Category: God

how Yahweh met Elohim and created the world

the creators

Their relationship remains unclear.
They may be unlikely brothers,
or perhaps like Oscar and Felix,
they are simply an odd couple
sharing the same high rise apartment.
But Elohim and Yahweh—
the two gods of Genesis—
have competing stories
about how they did it,
how they created all that is,
each one claiming the honor
and vying for our adoration and worship.

Elohim, a man of few words,
created the heavens and the earth
by the power of the spoken command.
“Let there be light,” he said
and there was light.
I imagine him seated in a director’s chair,
gesturing broadly with his hands
as he speaks clear and simple instructions
to the dark and formless void.
A firm believer in evolution,
Elohim has watched his simple creation
of a flat earth covered with a dome
become a vast expanding universe
of stellar clouds and dark matter.

Yahweh, in contrast,
always prefers a hands-on style,
sculpting creatures from the earth,
breathing life into muddy forms,
tending gardens,
planting orchards,
setting boundaries,
sewing garments,
and evicting disobedient tenants.

Elohim prefers the big picture,
the grand scheme,
the massive expanse of the untamed cosmos.
Yahweh, on the other hand,
believes that god is in the details.
A micro-manager of earthly affairs,
Yahweh spent centuries on a singular project
parting waters,
planning conquests,
dictating rulebooks,
demanding justice,
admonishing kings,
and controlling the destiny
of the Hebrew people
like tokens on a game board.

Today, many years later,
I imagine them in their retirement,
Elohim sitting at his telescope
watching the movement of the heavens
and Yahweh in his basement workshop
crafting a new species or two.
At the end of the day,
they sit together side by side,
Yahweh with his knitting,
and Elohim reading Carl Sagan,
bickering over the remote control.

 

(copyright © 2014 Kurt Struckmeyer)

the gods of the Hebrew Bible

The God revealed in the Hebrew bible is an integration of several different cultural traditions in the ancient Middle East. As the tribes of Israel established themselves as a distinct culture among the peoples of Canaan, differing images of God were eventually integrated into the oral and written traditions that shaped the Old Testament. Continue reading

praying to love

“I am God, says Love, for Love is God and God is Love.”
– Marguerite de Porete (1249–1310)

The way we pray is determined by our image of God. The most popular image in the Abrahamic religions (Judaism, Christianity, and Islam) is that of a supernatural theistic God who dwells somewhere “up there” or “out there” and reigns with unlimited majesty and power. This is the image of a transcendent God—separate from and greater than all of creation, including humanity. The blended God(s) of the Canaanite and Hebrew traditions—Elohim and Yahweh—whom we encounter in the Hebrew Bible, were conceived of in anthropomorphic terms, nearly always with male gender. Ezekiel and Daniel viewed God as a human-like being seated on a heavenly throne (or a flying war chariot) surrounded by a royal court of lesser divine beings. I was taught in catechism classes that the biblical God is omnipresent (present everywhere), omniscient (all-knowing), and omnipotent (all-powerful). Because of these characteristics, our prayers are directed to a God who is nearby, accessible, and listening, who already knows what is in our hearts and minds even before we speak, and can answer our prayers by powerful supernatural means when necessary.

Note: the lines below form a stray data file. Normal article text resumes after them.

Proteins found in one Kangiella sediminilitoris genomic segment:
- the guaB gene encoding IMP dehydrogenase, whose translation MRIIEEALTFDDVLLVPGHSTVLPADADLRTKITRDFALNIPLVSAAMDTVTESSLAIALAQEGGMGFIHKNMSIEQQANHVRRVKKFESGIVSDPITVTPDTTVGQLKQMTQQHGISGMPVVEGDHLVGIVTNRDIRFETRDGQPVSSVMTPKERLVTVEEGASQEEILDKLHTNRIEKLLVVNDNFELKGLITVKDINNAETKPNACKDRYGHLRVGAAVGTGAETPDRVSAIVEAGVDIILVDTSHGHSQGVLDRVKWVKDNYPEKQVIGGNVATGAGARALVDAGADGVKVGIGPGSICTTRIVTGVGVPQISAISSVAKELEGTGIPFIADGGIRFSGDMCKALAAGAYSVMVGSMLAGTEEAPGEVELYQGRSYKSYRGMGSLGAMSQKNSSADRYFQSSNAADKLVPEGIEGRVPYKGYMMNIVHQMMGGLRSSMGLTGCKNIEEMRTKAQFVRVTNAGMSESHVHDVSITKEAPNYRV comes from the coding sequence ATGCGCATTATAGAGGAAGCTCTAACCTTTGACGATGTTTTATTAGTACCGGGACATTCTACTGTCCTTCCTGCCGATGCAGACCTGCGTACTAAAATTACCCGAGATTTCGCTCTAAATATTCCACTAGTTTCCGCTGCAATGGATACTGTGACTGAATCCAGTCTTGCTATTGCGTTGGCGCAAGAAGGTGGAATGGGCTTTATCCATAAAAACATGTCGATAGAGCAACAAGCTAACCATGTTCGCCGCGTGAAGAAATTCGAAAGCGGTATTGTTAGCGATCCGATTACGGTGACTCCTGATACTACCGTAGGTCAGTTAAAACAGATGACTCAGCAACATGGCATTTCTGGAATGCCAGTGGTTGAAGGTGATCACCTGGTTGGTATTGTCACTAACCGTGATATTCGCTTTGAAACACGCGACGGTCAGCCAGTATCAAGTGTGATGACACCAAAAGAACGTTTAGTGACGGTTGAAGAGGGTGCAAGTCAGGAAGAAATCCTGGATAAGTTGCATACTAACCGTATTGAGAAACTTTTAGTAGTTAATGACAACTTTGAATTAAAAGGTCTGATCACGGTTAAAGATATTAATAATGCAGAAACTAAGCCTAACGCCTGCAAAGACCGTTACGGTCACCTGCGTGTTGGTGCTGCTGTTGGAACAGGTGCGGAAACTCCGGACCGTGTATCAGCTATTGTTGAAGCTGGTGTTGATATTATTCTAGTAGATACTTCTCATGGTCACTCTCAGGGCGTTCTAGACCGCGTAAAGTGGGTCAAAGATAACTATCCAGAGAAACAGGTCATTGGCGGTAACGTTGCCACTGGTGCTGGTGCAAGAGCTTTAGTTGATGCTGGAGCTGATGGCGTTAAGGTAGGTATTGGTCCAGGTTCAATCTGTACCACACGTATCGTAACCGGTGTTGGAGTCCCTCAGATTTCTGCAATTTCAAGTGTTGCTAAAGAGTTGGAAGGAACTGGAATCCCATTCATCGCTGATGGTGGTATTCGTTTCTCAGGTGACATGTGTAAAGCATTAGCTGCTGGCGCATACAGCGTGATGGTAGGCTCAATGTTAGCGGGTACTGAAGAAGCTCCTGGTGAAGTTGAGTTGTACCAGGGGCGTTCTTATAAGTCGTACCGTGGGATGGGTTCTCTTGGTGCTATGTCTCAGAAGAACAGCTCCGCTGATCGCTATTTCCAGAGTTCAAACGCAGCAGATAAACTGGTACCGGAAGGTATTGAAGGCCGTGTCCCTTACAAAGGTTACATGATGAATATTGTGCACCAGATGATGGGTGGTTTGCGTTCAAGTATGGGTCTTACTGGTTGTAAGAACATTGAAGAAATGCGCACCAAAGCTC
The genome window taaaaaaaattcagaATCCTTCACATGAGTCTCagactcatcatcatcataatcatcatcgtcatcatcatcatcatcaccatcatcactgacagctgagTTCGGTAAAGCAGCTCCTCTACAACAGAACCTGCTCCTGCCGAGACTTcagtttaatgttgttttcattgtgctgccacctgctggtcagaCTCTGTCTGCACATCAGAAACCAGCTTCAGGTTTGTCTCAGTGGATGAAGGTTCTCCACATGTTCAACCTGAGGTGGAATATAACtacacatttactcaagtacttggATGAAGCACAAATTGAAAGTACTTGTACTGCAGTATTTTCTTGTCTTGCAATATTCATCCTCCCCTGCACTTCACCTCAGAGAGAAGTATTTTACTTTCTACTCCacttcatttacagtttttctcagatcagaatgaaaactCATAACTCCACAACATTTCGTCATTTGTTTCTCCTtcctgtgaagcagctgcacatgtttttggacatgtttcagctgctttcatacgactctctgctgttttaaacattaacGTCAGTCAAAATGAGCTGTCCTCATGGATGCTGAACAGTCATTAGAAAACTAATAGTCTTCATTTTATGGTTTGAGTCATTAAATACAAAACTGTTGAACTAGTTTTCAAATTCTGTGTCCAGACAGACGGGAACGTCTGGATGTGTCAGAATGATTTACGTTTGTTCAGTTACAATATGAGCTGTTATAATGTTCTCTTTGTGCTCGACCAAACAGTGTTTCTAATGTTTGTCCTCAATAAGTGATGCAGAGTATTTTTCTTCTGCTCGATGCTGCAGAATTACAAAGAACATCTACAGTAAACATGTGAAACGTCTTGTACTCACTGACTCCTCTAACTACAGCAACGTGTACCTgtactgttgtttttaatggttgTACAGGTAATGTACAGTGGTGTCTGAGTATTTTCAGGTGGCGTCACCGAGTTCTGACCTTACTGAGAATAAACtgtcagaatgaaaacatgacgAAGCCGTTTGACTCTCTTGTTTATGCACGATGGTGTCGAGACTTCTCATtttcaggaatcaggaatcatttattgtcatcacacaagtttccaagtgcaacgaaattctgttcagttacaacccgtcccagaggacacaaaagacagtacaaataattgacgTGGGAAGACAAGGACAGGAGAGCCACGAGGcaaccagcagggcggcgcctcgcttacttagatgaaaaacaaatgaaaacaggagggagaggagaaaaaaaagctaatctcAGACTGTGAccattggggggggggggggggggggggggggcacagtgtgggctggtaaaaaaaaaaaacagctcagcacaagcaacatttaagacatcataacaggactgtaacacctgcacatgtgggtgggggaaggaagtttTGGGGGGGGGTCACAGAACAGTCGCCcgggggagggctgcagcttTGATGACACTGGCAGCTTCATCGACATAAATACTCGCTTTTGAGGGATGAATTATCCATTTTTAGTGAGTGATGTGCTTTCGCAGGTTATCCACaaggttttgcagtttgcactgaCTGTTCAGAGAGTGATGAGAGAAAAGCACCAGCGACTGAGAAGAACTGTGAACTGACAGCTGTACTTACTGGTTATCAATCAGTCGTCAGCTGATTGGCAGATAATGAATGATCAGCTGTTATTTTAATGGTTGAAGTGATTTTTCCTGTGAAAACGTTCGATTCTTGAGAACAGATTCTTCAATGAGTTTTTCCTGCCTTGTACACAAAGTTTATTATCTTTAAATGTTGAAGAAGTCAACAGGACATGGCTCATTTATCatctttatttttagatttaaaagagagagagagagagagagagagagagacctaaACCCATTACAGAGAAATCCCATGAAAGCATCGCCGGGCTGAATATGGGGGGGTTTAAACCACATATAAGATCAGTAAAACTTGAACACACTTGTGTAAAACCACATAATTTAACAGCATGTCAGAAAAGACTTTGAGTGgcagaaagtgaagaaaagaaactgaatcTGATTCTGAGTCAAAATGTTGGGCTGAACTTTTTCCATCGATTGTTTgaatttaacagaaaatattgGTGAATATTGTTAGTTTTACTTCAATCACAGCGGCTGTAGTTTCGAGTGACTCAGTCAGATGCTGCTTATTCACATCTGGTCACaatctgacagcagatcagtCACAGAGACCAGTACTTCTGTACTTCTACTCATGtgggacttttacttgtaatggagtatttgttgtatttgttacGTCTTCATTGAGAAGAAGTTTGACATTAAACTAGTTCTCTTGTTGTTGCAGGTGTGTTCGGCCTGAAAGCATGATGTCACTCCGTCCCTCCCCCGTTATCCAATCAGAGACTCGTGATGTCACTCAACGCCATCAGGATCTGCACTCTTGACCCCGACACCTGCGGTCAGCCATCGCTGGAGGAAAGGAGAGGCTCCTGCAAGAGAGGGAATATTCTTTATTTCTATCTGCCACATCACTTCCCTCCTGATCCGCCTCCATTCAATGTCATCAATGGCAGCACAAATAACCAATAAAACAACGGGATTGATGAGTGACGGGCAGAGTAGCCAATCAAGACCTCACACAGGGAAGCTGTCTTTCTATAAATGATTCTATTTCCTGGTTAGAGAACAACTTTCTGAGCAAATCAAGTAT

For many Christians, a supernatural theistic God is a daily reality in their lives, but for many others, this kind of God is simply not there. They long to feel God’s presence and God’s love, but instead they experience emptiness and isolation. They worship God in church, but find that God is not present in the sanctuary. They pray fervently to God in private moments, but realize that their prayers often go unanswered. In the end, there is only silence. The biblical character of Job cried out to God in despair, “I cry to you God, but you do not answer. I stand before you, and you don’t even bother to look.” (Job 30:20)

Barbara Brown Taylor (b. 1951) describes this emptiness in her book Leaving Church: a Memoir of Faith, in which she relates her experiences at a small Episcopal church in rural Georgia.

On my worst nights I lay in bed feeling like a single parent, unable to sleep because I knew I did not have enough love in me to go around. God was the boundless lover, but for many people God was the parent who had left. They still read about him in the Bible and sang about him in hymns. They still believed in his reality, which made it even harder to accept his apparent lack of interest in them. They waited for messages from him that did not arrive. They prepared their hearts for meetings that never happened. They listened to other Christians speak as if God showed up every night for supper, leaving them to wonder what they had done wrong to make God go off and start another family.

Mother Teresa (1910–1997), who ministered to the needs of the poor, sick, orphaned, and dying in India for over 50 years, felt a similar absence and silence in her life. It began soon after she set up her Missionaries of Charity in Calcutta in the late 1940s and continued until her death in 1997. She interpreted it as a loss of faith.

If there be a God—please forgive me. When I try to raise my thoughts to heaven, there is such convicting emptiness that those very thoughts return like sharp knives and hurt my very soul. I am told God loves me—and yet the reality of darkness and coldness and emptiness is so great that nothing touches my soul.